Greatest Cosi of Them All
V. Stasov | 03/05/2010
(5 out of 5 stars)
"I don't understand why Daniel Barenboim's three superlative recordings of the Mozart-Da Ponte masterpieces are so overlooked. I find them to be among the greatest performances of these most perfect operas, or of any opera recordings, for that matter. Barenboim presents a dramatic and humorous Cosi, with some of today's most splendid Mozarteans. Bartoli at this time had not yet started screeching, and Cuberli's creamy soprano is perfect for Fiordiligi. All the singers are marvelous, youthful and animated. Joan Rodgers's gorgeous Despina is always tasteful, avoiding the most obnoxious forms of parody and ugly singing commonly heard from most Despinas.
If orthodox, historically (and politically) correct Mozart is what you're looking for, move on to Gardiner or someone like him. Today's trendy HIP performances will be tomorrow's curiosities from this era of reactionary trends, I suspect. At the risk of offending the worshipful followers of HIP performances, I find HIP performances to be intellectually interesting, and they serve a valuable scholarly purpose. To me, they are somewhat similar in their devout mentality to the Bible's True Believers. Again, no offense intended to anyone. There's room for all opinions.
For the pure joy of a musical experience, I'll take modern technology, modern instruments, and the unbeatable Berlin Phil. I'd rather drive a new high performance Corvette than a model T, no matter how original and historically accurate that Ford may be.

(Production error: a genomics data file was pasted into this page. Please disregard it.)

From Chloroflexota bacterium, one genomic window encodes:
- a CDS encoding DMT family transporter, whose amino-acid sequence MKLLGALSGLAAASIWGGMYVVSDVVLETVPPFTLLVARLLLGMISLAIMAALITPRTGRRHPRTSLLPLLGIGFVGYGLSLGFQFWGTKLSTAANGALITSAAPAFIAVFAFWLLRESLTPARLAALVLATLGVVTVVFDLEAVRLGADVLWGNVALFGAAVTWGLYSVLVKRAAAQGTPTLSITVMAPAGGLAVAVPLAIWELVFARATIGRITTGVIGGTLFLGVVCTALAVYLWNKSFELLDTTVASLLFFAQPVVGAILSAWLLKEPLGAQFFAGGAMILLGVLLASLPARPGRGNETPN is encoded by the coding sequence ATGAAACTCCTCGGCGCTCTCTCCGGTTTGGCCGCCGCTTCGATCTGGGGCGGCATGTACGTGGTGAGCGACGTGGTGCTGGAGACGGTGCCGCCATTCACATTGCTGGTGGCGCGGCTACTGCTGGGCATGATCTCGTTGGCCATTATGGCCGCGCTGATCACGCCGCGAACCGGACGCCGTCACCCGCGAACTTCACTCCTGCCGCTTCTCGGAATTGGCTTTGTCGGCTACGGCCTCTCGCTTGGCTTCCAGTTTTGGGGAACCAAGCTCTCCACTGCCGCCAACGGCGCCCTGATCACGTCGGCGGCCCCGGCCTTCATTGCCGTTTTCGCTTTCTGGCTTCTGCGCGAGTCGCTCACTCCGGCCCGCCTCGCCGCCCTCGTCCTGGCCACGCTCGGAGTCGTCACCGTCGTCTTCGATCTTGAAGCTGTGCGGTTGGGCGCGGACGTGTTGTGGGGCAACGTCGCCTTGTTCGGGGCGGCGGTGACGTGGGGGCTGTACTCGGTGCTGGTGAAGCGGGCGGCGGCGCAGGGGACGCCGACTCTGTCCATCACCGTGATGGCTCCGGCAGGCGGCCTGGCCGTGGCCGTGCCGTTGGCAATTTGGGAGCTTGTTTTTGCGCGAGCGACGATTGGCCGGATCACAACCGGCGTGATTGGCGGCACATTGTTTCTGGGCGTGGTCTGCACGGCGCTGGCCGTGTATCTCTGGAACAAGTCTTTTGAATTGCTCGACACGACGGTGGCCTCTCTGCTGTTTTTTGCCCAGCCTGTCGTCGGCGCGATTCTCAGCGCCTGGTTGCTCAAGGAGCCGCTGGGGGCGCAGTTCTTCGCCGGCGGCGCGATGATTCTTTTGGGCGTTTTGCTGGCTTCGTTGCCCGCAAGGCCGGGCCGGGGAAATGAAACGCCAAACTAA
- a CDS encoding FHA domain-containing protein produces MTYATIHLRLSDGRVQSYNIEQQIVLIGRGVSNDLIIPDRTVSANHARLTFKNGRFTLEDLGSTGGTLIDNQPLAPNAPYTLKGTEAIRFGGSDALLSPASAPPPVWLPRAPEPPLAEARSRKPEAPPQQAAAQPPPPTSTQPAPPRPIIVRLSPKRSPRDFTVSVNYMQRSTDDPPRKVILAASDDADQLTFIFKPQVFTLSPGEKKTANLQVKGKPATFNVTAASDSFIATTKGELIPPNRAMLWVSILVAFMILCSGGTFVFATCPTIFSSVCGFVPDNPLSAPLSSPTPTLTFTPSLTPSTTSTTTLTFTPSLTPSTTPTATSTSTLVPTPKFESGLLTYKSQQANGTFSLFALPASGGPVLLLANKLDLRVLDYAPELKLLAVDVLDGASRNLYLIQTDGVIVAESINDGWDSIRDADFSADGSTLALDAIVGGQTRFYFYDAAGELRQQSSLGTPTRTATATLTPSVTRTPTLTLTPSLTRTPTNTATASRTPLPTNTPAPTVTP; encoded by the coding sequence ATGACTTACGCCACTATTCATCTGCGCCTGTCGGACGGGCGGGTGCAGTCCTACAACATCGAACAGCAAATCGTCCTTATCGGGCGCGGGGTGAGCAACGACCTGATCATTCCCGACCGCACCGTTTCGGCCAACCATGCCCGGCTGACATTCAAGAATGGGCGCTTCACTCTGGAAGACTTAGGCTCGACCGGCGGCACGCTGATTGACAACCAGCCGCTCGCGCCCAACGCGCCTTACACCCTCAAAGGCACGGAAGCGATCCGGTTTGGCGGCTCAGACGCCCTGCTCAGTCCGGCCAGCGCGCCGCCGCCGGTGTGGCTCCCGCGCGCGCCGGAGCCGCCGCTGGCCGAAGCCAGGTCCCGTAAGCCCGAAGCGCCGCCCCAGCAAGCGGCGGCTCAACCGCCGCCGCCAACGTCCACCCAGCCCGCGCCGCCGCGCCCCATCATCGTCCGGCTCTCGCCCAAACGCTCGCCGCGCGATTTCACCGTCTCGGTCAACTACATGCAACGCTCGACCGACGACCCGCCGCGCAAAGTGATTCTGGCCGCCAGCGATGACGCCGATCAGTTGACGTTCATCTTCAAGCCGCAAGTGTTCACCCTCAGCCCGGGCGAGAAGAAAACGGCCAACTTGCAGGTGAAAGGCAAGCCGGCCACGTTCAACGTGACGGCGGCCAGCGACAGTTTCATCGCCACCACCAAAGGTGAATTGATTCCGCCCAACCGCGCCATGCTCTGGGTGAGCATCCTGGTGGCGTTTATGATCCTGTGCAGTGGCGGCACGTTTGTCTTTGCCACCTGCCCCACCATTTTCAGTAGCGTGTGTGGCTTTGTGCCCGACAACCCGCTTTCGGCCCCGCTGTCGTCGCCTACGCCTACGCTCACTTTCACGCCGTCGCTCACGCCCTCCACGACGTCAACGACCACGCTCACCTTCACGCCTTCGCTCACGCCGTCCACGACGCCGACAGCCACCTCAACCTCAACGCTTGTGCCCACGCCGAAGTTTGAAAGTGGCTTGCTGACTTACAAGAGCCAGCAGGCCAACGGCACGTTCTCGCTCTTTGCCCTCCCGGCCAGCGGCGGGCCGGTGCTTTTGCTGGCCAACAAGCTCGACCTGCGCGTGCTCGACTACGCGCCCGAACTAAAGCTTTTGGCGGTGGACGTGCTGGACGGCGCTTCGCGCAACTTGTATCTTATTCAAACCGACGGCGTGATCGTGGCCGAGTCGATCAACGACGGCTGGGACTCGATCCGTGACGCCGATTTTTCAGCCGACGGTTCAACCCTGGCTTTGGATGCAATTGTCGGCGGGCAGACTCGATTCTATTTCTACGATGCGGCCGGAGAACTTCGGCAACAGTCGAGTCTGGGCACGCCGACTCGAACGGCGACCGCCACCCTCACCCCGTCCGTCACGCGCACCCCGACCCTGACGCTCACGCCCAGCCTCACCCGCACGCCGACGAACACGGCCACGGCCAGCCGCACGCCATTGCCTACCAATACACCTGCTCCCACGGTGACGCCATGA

The singing, tempi and musicianship of this Cosi surpasses every other one I've heard. De gustibus non disputatem. Barenboim has terrific taste in singers, when he can get them. He certainly assembled a magnificent crew here. The ensembles - and Cosi is an ensemble opera - are ideally performed. The finales have a thrilling climactic excitement and beauty, with Barenboim never forgetting that this was Mozart's most cynical and satirical opera. Voices blend perfectly, the acting and characterizations are spot on. Is my review hyperbolic? Yes. Is it exaggerated? I don't think so.
For an interesting and precious historic Cosi, check out Guild's 1951 Busch with Sena Jurinac's luminous Fiordiligi. While the sound is rather poor, consider it a museum piece that the gods of music (and sound engineer Richard Caniell) preserved for posterity.
Barenboim recorded the Mozart-Da Ponte operas twice. The second group of recordings on Erato are some of the finest Mozart opera performances ever captured by technology. Böhm's Cosi with Schwarzkopf and Ludwig come in second for me, but Böhm's tendency to plod along is surpassed by Barenboim's sexy, upbeat conducting. This is, after all, an opera about youth and sex, so why leave that out? If Barenboim's testosterone was surging during these recordings, all the better for us.